We used the Grandmother's Flower Garden quilt on our bed at our house in Maine until it started to come apart. Even then I couldn't just get rid of it. After spending a good while in a future project bin, I decided that Vivian's upcoming 90th birthday was a good reason to dig it out again. I cut it apart, saving the sections without holes in them. I stitched some of them back together again and added some embroidery to create "Revisiting Grandmother's Flower Garden" for a birthday gift for her. The stitching tells the story of her gift to me and what it meant to me.
We brought it back from Wisconsin with us. Now it hangs in my kitchen reminding me of her and her gift.
Several years later, more pieces of the original quilt made their way into another quilt I called "Keep the Old." It was made for a joint exhibit with my daughter Sonja. The show's theme of Wabi Sabi--a Japanese concept of making something old new and beautiful--seemed perfect for using those pieces. Here's that one.
The other big thing for which Vivian deserves credit is bringing me back to the violin. This happened much later, but still, probably 25 years ago. This time, she'd found her father's violin. She called to see if my son Peter was interested in learning to play it. He was intrigued so she sent it to him.
I had played my grandmother's violin in elementary and high school. I quit after the 11th grade so I could sing in the choir instead. All the adults in my family tried to talk me out of quitting, saying I'd regret it some day, but I was adamant. I could not imagine ever going back to it. More famous last words.
When Peter decided to try the violin, I thought it might be fun to take lessons with him. We could learn together. So I ate my words again and we started lessons. To my surprise I really enjoyed playing again and though I've had a couple of pretty long breaks from it, I've stuck with it even though Peter no longer plays. I have my own violin and am currently taking lessons in Scottish fiddling. I play with the Williamsburg Strathspey and Reel Society which meets a couple of times a month. It's a great bunch of people and so much fun to play with others.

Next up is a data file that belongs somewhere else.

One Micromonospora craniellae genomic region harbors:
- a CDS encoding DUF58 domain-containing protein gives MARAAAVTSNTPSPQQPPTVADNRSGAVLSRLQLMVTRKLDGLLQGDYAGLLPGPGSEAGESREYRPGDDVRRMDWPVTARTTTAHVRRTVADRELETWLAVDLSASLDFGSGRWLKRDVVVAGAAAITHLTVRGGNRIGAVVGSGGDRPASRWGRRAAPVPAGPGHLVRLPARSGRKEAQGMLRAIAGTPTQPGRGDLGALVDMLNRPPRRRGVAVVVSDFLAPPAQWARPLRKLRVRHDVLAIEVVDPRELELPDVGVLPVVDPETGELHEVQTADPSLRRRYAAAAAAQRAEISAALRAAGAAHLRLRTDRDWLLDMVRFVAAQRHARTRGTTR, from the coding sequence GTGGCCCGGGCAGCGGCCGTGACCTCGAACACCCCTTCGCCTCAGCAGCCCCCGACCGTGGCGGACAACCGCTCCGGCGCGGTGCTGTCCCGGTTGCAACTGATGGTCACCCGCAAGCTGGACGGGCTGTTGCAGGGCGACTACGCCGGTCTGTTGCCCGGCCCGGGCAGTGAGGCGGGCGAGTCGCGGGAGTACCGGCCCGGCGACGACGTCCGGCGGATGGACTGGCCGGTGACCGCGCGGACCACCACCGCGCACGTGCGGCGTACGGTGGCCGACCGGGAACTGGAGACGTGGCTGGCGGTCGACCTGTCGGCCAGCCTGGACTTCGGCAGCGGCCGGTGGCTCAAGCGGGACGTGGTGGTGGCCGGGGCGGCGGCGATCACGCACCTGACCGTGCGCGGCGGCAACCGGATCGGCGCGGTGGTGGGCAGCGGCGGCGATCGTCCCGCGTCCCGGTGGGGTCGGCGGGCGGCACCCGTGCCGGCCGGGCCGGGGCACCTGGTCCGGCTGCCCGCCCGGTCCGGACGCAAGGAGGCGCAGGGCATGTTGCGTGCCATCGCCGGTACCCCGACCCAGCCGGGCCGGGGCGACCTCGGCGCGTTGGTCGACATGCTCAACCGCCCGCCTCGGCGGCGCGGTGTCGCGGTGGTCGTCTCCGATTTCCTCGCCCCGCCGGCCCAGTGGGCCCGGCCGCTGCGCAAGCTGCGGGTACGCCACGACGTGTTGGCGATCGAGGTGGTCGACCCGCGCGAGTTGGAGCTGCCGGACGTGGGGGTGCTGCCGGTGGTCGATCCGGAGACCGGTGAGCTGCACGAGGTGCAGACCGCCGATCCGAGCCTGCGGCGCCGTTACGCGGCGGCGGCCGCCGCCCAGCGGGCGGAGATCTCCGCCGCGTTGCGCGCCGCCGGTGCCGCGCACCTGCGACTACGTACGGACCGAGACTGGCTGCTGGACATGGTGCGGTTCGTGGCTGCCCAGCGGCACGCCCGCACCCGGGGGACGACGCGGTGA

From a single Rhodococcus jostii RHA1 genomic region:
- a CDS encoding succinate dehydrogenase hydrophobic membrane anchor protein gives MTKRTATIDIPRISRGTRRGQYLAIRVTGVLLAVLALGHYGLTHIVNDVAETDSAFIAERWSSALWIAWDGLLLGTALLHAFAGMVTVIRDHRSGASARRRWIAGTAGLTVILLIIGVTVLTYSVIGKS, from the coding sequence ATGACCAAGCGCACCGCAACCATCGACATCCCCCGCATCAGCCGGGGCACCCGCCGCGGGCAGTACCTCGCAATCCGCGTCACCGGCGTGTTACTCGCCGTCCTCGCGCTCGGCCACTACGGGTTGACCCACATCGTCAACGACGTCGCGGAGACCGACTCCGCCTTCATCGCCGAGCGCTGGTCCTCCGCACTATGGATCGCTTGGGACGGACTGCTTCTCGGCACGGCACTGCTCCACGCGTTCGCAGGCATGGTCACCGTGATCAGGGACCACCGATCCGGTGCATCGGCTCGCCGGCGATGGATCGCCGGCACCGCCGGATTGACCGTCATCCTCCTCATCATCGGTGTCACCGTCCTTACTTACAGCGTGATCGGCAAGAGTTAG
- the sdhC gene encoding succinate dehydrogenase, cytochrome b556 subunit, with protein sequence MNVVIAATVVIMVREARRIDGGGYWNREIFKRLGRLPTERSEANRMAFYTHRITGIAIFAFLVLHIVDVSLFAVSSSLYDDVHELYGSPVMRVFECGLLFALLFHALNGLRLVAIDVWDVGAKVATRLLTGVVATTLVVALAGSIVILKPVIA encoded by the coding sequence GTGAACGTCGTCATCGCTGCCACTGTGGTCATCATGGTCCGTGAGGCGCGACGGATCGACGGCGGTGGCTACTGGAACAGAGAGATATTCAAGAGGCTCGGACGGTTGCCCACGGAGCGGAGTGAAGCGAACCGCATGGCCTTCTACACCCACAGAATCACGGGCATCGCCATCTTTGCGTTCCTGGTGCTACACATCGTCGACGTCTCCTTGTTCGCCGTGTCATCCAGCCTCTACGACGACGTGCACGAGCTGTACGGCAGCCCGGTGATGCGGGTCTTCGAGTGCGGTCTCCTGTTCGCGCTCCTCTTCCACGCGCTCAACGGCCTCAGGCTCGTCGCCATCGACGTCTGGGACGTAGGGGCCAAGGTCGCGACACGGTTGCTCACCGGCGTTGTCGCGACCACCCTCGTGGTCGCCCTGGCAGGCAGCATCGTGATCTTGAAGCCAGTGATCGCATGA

So as I reflect back on 2019 and the loss of my mother-in-law, it is with great happiness and gratefulness. Vivian's gifts have brought me such joy and satisfaction. I hope that you also have as much satisfaction and joy in your lives. Happy New Year and best wishes for 2020.
I am sitting here staring at the blank screen trying to decide where to start. Lately I've been sort of jumping around from project to project. Some projects are related to getting ready for holiday shopping -- Trying to figure out what might induce people to add something of mine to their lists. Other projects are purely for fun.
For the holidays, I've added some new small items to my inventory and I've decided to try a holiday sale in our Etsy shop. Starting the day after Thanksgiving and continuing through December 29, my lined jackets will be on sale for 50% off. That sale will be public, but I wanted to give you first dibs. You can get the discount right now by entering the coupon code JACKETFFA when checking out or using the link www.etsy.com/shop/FriendsFabricArt?coupon=JACKETFFA . (This coupon is good only until the public sale starts.)
I've also added some new stocking-stuffer items to Etsy. I've recently been busy creating needle keepers, business card holders and luggage tags from my little stitch meditation artworks. It has been great fun to figure out a use for the stash I'd built up. Now I have motivation to keep playing with that idea. I had taken a break because I'd built up such a pile and wasn't in the mood to make more cards or collages.
I need to keep reminding myself not to let that nagging question "what ever are you going to do with that???" keep me from creating. More often that not, even if I don't know where a project is going at the beginning, it develops into something eventually. So these are the latest somethings...
In between making these, I have also been having fun with stenciling again. I have done hardly anything with fabric paint since moving to Virginia. My new studio is carpeted so I was hesitant to use paints here, but I've finally overcome that hesitation. I just need to be a little more careful is all. Several of our hand-dyed silk scarves just seemed to need a little more, so I decided to add some "glam" with stencils and Stuart Gill metallic paints. Here are some that I've finished. I'll be doing a few more over the next couple of weeks.